Vietnamese cashews shipped to Italy:

Progress in probe of scam

06:00 | 25/04/2022 Trade

(VEN) - A positive development has been reported in the suspected scam involving millions of dollars in Vietnamese cashew nut exports to Italy, following the recovery of 12 out of 35 containers whose original documents went missing.

progress in probe of scam
The Italian Genoa port, where several containers of Vietnamese cashew nuts were detained

Missing documents

The complex international saga involving exporters, brokers, banks, shipping lines, lawyers, police, and other authorities involves contracts signed by several Vietnamese cashew exporters with a Vietnamese broker to sell 100 cashew nut containers to Italy worth US$20 million.

When exporters failed to receive any payment, an investigation was launched and it found that the original documents of 35 of the 100 containers, valued at approximately US$7 million, were missing or had been falsified. The investigation turned up that changes had been made to the documents of collection sent from Vietnamese banks to those allegedly representing the importer.

Having found 12 of the 35, the Vietnam Trade Office in Italy has contacted reputable overseas Vietnamese businesses in Italy, Germany, the Czech Republic, Austria, Belgium, and Hungary to help find new buyers in Europe and reduce the exporters’ losses.

If 39 containers with original documents have not arrived at the Italian ports, they will be delivered back to Vietnam, Vietnamese Trade Counselor in Italy Nguyen Duc Thanh said, adding that original documents can be further processed in a case that they have arrived at the ports. Specifically, some 20 containers were re-exported to the Netherlands and Germany, Thanh said.

Thanh said that the Vietnam Trade Office in Italy was working with lawyers, police and relevant agencies to detain all the containers and ensure they were not released into the hands of those who may present false documents.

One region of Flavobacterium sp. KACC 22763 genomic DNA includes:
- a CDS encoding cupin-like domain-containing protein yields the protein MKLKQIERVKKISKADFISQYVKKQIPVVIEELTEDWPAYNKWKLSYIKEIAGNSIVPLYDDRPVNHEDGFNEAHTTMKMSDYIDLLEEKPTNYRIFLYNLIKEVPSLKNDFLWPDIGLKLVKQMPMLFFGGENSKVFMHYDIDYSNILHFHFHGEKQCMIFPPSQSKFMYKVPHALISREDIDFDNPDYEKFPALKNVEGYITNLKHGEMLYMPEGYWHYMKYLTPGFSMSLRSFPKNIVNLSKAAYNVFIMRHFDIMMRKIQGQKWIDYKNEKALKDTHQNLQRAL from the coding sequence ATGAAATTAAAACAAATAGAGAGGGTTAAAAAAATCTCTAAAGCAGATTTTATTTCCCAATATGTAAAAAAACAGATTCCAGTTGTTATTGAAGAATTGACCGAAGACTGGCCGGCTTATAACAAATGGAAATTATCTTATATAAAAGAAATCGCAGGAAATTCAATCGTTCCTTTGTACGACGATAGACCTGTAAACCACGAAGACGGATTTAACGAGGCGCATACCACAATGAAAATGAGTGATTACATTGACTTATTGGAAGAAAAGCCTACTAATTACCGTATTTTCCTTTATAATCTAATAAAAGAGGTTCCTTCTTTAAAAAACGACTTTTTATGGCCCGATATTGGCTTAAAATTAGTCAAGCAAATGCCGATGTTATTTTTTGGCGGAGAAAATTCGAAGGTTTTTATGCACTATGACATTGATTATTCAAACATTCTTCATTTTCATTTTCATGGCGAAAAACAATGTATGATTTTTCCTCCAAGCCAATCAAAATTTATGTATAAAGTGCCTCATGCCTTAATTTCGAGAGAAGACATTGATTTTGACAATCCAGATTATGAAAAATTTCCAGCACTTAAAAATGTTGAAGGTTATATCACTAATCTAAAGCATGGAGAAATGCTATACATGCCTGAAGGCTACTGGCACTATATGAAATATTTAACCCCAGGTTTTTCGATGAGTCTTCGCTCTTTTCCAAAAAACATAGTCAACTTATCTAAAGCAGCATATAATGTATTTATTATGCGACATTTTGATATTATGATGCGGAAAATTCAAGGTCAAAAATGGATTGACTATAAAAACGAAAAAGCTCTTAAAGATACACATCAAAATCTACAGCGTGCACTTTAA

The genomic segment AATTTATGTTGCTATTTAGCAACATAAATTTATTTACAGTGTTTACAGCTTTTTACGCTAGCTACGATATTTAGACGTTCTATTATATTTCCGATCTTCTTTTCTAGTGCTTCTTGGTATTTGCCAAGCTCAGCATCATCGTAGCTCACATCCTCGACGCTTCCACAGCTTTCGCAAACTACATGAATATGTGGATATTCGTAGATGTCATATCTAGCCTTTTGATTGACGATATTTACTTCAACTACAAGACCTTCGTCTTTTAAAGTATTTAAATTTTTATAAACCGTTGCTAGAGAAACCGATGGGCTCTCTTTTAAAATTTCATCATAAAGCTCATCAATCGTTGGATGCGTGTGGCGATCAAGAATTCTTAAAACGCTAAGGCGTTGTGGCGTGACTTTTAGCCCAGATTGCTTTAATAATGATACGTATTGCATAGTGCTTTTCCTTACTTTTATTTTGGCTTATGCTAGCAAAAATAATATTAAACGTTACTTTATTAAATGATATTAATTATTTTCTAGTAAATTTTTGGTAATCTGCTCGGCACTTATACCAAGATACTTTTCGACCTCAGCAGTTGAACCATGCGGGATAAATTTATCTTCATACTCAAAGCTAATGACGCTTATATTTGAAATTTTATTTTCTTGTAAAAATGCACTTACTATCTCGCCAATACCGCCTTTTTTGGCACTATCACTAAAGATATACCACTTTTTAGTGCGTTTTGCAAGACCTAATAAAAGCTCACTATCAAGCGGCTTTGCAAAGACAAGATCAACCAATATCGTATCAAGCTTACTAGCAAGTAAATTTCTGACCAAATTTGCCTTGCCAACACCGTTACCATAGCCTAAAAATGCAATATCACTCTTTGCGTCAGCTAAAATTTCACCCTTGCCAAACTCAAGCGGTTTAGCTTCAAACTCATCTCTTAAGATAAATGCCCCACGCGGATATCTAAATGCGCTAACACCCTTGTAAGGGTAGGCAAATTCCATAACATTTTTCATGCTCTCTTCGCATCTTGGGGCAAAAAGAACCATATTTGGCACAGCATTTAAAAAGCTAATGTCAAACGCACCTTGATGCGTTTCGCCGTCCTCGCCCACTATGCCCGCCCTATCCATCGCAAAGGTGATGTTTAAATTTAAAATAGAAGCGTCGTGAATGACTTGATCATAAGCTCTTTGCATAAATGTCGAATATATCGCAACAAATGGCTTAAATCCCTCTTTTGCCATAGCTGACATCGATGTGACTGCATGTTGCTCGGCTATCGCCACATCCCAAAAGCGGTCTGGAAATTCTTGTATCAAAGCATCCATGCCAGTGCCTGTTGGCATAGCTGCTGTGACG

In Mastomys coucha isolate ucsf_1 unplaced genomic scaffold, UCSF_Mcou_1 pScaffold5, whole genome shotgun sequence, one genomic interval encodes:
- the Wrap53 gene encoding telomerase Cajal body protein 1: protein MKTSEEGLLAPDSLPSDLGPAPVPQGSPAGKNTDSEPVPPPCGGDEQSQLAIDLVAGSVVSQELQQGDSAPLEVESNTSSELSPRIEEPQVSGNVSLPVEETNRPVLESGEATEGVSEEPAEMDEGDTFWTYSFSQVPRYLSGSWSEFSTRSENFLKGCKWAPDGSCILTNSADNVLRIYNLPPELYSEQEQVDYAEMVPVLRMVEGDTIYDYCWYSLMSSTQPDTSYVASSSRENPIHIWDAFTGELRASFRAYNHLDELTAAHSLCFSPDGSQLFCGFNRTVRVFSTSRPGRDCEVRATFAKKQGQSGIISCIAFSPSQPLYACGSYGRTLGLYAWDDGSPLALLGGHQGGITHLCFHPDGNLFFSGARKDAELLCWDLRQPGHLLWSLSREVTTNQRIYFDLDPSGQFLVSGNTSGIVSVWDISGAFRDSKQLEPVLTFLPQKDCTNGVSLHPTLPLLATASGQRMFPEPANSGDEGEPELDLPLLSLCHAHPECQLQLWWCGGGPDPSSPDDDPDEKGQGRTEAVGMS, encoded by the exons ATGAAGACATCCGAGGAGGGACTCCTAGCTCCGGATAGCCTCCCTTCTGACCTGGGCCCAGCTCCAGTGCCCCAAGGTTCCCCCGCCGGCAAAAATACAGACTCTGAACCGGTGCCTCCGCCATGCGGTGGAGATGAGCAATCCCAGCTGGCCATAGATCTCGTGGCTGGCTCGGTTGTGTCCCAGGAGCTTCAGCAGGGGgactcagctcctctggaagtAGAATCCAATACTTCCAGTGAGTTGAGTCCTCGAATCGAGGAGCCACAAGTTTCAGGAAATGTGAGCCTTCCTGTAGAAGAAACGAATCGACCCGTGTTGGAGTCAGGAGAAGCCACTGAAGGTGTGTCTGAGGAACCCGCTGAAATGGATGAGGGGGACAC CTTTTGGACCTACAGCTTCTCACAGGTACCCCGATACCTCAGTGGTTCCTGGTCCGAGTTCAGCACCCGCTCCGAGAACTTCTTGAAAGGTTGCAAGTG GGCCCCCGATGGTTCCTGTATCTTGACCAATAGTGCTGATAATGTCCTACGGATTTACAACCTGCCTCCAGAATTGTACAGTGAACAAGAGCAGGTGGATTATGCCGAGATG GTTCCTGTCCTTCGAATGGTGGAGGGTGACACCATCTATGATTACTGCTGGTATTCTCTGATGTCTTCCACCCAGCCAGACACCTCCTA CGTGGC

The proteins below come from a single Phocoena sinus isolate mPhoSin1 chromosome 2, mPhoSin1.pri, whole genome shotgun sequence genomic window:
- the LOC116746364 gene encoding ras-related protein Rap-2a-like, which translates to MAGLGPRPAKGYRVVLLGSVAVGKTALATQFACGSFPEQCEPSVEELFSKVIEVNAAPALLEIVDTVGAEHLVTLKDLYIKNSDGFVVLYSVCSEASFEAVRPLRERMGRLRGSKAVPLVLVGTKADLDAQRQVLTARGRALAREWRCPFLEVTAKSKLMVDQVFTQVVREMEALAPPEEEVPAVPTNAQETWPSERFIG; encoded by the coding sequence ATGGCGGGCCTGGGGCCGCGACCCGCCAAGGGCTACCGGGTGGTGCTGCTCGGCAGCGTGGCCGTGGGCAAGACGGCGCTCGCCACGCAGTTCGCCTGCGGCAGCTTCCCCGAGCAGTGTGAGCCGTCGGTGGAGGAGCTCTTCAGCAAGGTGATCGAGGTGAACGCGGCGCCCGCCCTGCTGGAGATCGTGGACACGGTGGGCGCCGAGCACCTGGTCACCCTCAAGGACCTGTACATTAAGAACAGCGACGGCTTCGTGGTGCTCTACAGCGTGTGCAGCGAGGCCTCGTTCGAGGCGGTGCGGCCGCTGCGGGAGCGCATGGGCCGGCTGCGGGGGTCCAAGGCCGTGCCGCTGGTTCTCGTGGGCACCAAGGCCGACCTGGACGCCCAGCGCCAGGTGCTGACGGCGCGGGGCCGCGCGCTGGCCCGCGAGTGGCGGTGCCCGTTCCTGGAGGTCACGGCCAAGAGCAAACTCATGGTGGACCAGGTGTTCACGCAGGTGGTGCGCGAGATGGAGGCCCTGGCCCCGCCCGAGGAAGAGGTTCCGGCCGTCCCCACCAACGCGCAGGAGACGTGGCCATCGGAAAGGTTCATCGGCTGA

progress in probe of scam

Caution in contractual terms

According to the Vietnam Trade Office in Italy, Vietnamese businesses place great trust in brokers for their exports. All six Vietnamese cashew nut exporters signed contracts through a broker and did not know their customers, Thanh said.

He added that although brokers are essential in international trade, businesses still need to check them out and monitor the shipping and delivery process. Before signing a contract and deducting the commission, businesses must ask for the buyer’s contact information, specific address and email or conduct phone calls and online exchanges with the buyer.

Vietnamese businesses should choose safe payment methods, learn carefully about import partners, and should be proactive in chartering means of transport to better control the original documents and goods, Thanh said, adding that customers can deposit 30 percent of the contract if its value is small and 10 percent for large-value contracts. Businesses will start producing as soon as deposits are made.

Thanh advised Vietnamese businesses to be careful with contractual terms, especially payments. Small-sized firms unable to hire consultants can ask for help in the process of connection, negotiation, transaction and contract implementation, Thanh said.

Vu Ba Phu, director of the Vietnam Trade Promotion Agency under the Ministry of Industry and Trade, said fraud is an inevitable part of international trade, but companies should seek support from Vietnamese trade offices to verify information and reduce potential risks.

Thu Phuong